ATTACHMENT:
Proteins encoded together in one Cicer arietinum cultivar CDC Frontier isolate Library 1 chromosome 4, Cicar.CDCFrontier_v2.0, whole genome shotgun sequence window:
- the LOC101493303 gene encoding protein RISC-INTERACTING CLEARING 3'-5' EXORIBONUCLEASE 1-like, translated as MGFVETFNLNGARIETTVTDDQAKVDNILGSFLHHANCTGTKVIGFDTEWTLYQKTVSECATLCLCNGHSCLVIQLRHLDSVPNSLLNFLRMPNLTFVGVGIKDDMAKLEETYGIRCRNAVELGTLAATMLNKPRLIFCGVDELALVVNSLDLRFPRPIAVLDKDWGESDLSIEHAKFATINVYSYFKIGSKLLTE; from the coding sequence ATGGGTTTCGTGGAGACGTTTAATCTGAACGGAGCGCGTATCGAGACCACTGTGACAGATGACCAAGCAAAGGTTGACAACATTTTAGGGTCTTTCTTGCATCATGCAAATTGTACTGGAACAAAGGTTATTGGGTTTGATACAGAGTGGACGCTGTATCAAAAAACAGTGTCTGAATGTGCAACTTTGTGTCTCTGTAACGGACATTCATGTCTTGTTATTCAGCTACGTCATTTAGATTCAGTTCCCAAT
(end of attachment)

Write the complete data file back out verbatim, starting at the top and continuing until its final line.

Proteins encoded together in one Cicer arietinum cultivar CDC Frontier isolate Library 1 chromosome 4, Cicar.CDCFrontier_v2.0, whole genome shotgun sequence window:
- the LOC101493303 gene encoding protein RISC-INTERACTING CLEARING 3'-5' EXORIBONUCLEASE 1-like, translated as MGFVETFNLNGARIETTVTDDQAKVDNILGSFLHHANCTGTKVIGFDTEWTLYQKTVSECATLCLCNGHSCLVIQLRHLDSVPNSLLNFLRMPNLTFVGVGIKDDMAKLEETYGIRCRNAVELGTLAATMLNKPRLIFCGVDELALVVNSLDLRFPRPIAVLDKDWGESDLSIEHAKFATINVYSYFKIGSKLLTE; from the coding sequence ATGGGTTTCGTGGAGACGTTTAATCTGAACGGAGCGCGTATCGAGACCACTGTGACAGATGACCAAGCAAAGGTTGACAACATTTTAGGGTCTTTCTTGCATCATGCAAATTGTACTGGAACAAAGGTTATTGGGTTTGATACAGAGTGGACGCTGTATCAAAAAACAGTGTCTGAATGTGCAACTTTGTGTCTCTGTAACGGACATTCATGTCTTGTTATTCAGCTACGTCATTTAGATTCAGTTCCCAAT